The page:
Parents increasingly travel more in pregnancy. In general, my advice is to consider the need for travel overseas by air after 24 weeks of pregnancy, especially between 24 and 32 weeks, as this is when there is a small chance of premature labour and the baby is most vulnerable. It would also seriously inconvenience you. However, for short periods or for short flights, and Australia being 3 hours away, (I would consider it almost an extension of New Zealand), travel has less risk. The risks of a problem, particularly pre-term labour, are small (of the order of less than 1 per cent) but if it occurs, it can be serious, frightening and I cannot make a diagnosis by cell phone, particularly if the connection is not good, on the spur of the moment. If you are away and have a problem, you must seek urgent appropriate Obstetric treatment, close to where you are.

Antenatal Classes

These are attended commencing from around 28 weeks gestation. Book early either in your area through Parents Centre, Plunket or Birthcare (09 374 0800). Attending antenatal classes in your area gives you the opportunity to meet other people having a baby at the same time. Classes may vary in the nature and extent of their content and are not usually designed from the perspective of a specialist delivery.

Transferring to Birthcare after your baby is born

If you and your baby are well then you will be required to transfer to Birthcare for your postnatal stay. If you have had a vaginal birth then the usual length of stay at NW before transferring to Birthcare is 3-4 hours after the birth of your baby. If you have had a Caesarean Section, then you may transfer to Birthcare within 24 hrs after the birth of your baby. Your LMC is not able to extend your stay at National Women's if you or your baby has no medical reason to stay. Birthcare has tours of their facility and you will find this information on their website The telephone number is 09 374 0800.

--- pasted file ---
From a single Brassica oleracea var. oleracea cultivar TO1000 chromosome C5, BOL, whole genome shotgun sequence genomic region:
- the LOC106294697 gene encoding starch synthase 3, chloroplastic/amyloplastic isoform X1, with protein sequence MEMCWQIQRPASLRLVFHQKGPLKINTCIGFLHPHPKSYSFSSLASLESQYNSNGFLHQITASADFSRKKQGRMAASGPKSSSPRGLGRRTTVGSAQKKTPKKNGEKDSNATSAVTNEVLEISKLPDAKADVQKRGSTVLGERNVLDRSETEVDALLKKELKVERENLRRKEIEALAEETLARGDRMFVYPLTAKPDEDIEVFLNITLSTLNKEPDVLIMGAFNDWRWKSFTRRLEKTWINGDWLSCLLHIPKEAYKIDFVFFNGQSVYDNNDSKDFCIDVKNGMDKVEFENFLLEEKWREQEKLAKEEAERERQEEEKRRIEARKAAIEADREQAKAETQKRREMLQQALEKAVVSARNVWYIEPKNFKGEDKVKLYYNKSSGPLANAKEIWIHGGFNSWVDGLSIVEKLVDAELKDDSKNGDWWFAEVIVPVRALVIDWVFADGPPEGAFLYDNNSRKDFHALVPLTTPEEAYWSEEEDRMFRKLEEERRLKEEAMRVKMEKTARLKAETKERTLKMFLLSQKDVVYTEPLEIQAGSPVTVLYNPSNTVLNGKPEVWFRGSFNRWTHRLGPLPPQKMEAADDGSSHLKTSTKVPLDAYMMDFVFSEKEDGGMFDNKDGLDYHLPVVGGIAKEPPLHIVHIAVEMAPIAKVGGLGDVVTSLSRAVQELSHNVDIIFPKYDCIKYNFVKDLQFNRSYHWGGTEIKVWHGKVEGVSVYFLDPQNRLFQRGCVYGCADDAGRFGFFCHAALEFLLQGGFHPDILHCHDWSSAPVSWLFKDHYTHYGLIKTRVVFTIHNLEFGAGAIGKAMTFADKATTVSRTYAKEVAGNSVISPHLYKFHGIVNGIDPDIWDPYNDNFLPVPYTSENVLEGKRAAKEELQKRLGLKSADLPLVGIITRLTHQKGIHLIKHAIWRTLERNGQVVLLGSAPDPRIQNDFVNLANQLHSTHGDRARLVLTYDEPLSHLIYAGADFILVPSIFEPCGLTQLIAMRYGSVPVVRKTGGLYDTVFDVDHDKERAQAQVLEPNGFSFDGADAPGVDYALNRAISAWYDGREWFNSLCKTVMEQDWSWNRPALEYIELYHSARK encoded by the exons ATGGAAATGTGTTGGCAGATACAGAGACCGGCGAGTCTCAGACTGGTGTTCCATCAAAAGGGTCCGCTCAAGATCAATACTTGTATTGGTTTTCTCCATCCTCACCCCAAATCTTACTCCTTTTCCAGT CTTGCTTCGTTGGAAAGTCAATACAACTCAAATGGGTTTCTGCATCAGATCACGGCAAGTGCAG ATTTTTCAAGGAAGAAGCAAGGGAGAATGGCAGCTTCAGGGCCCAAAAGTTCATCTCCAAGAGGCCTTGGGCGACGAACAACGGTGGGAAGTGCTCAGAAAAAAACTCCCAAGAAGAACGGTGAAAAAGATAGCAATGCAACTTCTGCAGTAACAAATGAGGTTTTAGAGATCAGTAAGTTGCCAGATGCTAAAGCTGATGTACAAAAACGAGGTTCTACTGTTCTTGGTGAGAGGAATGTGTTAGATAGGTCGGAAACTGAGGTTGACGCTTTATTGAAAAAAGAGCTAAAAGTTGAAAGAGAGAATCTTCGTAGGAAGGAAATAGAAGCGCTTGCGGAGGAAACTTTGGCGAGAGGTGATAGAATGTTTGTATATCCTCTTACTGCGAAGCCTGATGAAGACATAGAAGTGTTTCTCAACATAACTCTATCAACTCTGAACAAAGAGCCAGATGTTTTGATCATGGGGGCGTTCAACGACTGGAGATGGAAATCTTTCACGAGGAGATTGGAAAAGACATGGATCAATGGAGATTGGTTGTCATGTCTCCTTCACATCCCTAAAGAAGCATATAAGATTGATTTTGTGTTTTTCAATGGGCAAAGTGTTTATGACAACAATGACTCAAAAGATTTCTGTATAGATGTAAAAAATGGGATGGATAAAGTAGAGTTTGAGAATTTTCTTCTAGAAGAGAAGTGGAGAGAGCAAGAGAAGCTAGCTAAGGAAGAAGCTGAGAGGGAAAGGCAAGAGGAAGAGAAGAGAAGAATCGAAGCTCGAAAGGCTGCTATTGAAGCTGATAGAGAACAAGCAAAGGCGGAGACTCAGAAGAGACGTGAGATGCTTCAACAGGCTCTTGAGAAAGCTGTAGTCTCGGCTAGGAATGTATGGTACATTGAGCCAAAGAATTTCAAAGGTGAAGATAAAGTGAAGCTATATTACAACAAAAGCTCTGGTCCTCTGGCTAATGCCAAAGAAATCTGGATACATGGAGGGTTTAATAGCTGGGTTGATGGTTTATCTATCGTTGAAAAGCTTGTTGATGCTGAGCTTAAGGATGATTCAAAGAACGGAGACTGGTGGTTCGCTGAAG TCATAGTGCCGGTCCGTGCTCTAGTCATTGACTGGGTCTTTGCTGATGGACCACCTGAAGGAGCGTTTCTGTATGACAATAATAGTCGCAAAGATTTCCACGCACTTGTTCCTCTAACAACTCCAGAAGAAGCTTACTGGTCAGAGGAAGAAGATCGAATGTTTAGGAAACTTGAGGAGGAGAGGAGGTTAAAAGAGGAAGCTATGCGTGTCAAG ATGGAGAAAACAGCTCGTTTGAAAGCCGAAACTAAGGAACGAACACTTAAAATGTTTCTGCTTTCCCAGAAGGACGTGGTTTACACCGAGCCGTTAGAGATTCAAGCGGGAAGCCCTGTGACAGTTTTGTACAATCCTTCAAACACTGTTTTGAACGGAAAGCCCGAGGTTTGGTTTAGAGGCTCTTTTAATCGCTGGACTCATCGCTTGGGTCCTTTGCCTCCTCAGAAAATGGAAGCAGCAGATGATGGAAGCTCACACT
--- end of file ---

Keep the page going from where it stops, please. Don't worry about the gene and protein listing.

Labour Epidural Talks with an Anaesthetist

The anaesthetists at National Women's Health, Auckland city Hospital would like to give you the opportunity to learn about epidurals and their role in pain relief and labour. Labour is not the best time to burden you with this information. National Women's Health offer free hour long talks by an anaesthetist twice a month on Mondays.

Common questions that can be discussed at the talk:

Numbers are limited so bookings from 25 weeks onward is recommended. Phone Cherylyn on 307 4949, ext. 25026 during office hours. Please meet and check in at the 5th floor reception area at Auckland City Hospital, Park Road, shortly before 7.30 pm on your designated evening where you will be met by an anaesthetist.

Delivery Procedure

The ideal obstetric standard is to have a normal delivery, without an episiotomy. It is usually the clinical condition of the mother and baby that alters this, not choice. Standard Obstetric procedures include offering an epidural for pain relief which is up to the mother to agree to. Vitamin K is advised as essential to the baby at delivery to prevent a previous death rate in normal babies of 1/1,000 due to an absence of factors that coagulate the blood. Syntometrine is given to the mother to enhance uterine contractility after delivery of the baby. It reduces blood loss by up to 50%. Patients are informed and asked for their consent before these are given.


There is a private service for the storage of cord blood which enables ‘Banking of Umbilical Blood for Your Baby’s Future’. This is largely an insurance against possible leukaemia and other disorders which may be treatable with Stem cells harvested from the stored umbilical cord blood. It is an individual patient decision.